Foreword Review — Fall 2013
This accomplished writer’s “focused journaling” exercises encourage self-discovery.
Catherine Ann Jones’ first book, The Way of Story: The Craft and Soul of Writing, inspired creative writers to complete short exercises in order to gain deeper personal insight. Heal Your Self with Writing is a natural next step, using the same methodology to encourage anyone to follow “a step-by-step journey of discovery” through a process the author/playwright calls “focused journaling.”
Jones combines large doses of psychology, philosophy, and spirituality (influenced by her stays in India) with numerous writing exercises ranging from simple: “focus on what about you has remained the same. Write a few lines about that” to complex and involved: “the challenge is to transpose a negative situation or feeling into a positive one. … Take your time, contemplate then write down each response, allowing it to be as long as it needs to be.”
The exercises are sprinkled throughout each of eleven chapters structured around personal challenges, such as “Balancing Thinking with Feeling” and “Integrating the Opposites: Standing in the Light, Facing the Dark.” The author also includes a chapter about focused journaling. Unlike ordinary journaling, which involves writing about anything, focused journaling, writes Jones, “is looking directly at your Self and mirroring what you think and feel about how you view the world, specific subjects, events, and people.” The exercises accompanying this chapter are particularly intriguing. One exercise, for example, asks the reader to identify three people they know. Then, writing as if the reader is each person, he or she is to identify that person’s desire, what they did to achieve that desire, and the “price paid” for following that dream or desire. Finally, the reader is asked to write down their own response to what this person says.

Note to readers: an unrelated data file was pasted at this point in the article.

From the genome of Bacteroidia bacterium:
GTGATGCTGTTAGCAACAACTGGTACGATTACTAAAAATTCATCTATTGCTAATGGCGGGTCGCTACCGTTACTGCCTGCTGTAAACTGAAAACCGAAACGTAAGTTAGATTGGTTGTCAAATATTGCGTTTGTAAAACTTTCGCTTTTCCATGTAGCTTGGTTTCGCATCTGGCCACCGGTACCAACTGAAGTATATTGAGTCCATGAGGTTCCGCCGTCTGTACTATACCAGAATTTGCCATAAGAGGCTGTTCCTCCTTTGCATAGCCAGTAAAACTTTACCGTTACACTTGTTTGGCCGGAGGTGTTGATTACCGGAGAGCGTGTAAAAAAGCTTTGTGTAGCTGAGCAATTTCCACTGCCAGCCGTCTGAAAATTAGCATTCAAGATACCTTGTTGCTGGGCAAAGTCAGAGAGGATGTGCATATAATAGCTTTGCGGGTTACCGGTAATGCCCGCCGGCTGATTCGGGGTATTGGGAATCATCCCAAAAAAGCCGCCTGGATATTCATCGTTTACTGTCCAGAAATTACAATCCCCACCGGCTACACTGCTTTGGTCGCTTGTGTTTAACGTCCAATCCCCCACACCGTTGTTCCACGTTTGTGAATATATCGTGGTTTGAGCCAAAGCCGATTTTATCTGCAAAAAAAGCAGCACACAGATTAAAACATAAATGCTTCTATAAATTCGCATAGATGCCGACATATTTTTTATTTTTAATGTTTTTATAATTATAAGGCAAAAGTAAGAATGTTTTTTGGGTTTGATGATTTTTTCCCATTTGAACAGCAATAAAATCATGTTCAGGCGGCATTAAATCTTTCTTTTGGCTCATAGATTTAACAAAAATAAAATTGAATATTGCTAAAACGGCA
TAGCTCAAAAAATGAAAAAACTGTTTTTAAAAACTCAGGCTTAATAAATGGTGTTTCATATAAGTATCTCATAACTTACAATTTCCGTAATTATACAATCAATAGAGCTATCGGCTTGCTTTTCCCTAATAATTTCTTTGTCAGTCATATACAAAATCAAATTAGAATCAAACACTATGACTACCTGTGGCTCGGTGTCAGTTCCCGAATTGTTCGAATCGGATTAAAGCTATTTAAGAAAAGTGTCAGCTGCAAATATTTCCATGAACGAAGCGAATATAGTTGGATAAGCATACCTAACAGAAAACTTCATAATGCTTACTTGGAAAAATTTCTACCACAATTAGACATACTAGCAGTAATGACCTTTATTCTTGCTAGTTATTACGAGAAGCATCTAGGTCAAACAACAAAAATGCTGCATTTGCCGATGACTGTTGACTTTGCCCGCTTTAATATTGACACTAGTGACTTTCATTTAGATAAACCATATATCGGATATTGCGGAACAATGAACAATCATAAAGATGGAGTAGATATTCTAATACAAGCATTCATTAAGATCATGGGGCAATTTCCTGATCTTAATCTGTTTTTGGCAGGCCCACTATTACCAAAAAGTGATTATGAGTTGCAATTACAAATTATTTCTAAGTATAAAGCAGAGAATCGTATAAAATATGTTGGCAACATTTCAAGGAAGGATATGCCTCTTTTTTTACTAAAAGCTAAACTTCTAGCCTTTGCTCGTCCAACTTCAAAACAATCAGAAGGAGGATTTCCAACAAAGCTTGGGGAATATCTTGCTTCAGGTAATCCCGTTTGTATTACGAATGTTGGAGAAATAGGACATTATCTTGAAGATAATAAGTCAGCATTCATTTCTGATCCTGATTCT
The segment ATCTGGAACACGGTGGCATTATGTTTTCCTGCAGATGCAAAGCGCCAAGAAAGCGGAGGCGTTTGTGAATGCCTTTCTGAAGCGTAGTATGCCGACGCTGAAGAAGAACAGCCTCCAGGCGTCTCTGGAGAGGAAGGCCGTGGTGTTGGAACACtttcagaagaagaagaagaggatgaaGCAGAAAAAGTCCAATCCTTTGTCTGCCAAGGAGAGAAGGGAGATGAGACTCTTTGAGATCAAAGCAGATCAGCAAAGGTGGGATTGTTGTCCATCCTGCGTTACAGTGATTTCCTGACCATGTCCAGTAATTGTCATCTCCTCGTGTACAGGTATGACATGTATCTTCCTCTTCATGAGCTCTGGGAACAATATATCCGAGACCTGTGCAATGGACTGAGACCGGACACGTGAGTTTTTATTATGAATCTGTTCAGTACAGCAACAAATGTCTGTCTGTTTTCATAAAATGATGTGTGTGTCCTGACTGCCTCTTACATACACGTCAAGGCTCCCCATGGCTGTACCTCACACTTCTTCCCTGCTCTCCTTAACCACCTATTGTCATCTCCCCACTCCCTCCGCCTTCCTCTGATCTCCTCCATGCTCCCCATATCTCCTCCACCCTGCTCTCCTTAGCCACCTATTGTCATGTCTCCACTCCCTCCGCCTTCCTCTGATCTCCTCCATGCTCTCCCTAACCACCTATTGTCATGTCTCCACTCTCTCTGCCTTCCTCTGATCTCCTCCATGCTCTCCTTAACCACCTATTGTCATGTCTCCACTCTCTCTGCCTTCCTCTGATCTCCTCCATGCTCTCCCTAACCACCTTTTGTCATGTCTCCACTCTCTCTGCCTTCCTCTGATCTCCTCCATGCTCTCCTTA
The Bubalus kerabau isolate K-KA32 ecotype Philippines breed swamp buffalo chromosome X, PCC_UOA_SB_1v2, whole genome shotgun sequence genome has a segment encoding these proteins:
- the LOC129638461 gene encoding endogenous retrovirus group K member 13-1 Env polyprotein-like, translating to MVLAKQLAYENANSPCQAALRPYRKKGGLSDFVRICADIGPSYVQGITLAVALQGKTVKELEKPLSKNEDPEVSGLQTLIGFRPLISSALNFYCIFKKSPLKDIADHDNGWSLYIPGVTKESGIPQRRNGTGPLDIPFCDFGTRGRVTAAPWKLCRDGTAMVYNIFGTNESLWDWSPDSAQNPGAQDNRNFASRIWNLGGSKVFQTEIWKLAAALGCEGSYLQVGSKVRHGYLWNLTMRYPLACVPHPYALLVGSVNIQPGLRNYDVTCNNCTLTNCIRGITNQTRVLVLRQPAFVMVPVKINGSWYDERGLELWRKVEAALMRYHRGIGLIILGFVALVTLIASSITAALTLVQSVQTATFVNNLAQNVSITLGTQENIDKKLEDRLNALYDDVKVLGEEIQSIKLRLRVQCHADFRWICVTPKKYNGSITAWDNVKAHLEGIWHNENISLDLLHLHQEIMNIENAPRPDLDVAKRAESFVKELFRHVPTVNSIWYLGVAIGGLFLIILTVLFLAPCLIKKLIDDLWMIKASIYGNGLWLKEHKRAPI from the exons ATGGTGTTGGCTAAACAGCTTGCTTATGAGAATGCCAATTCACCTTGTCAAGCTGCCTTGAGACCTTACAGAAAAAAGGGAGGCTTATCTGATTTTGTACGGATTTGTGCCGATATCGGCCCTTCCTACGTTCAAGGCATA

Some readers, particularly those for whom writing does not come easily, may tire of so many writing exercises, but Jones believes strongly in focused journaling as a process that leads to discovery. On the whole, the exercises do seem to be geared toward the reader’s own enlightenment, which could be just the motivation one needs to keep plugging along. Writes the author, “Remember always that the solution to any challenge lies within and all that is needed rests dormant, waiting for you to tap into infinite wisdom.”
In the end, Heal Your Self with Writing is a book that should be of considerable value, whether or not the reader actually completes all of the exercises. Catherine Ann Jones skillfully and adeptly weaves so many messages of positive reinforcement and eye-opening introspection into this manual that the text alone is sure to inspire reflection and instill reassurance. Still, the reader who is willing to work through the exercises will likely be rewarded by a whole different level of self-understanding.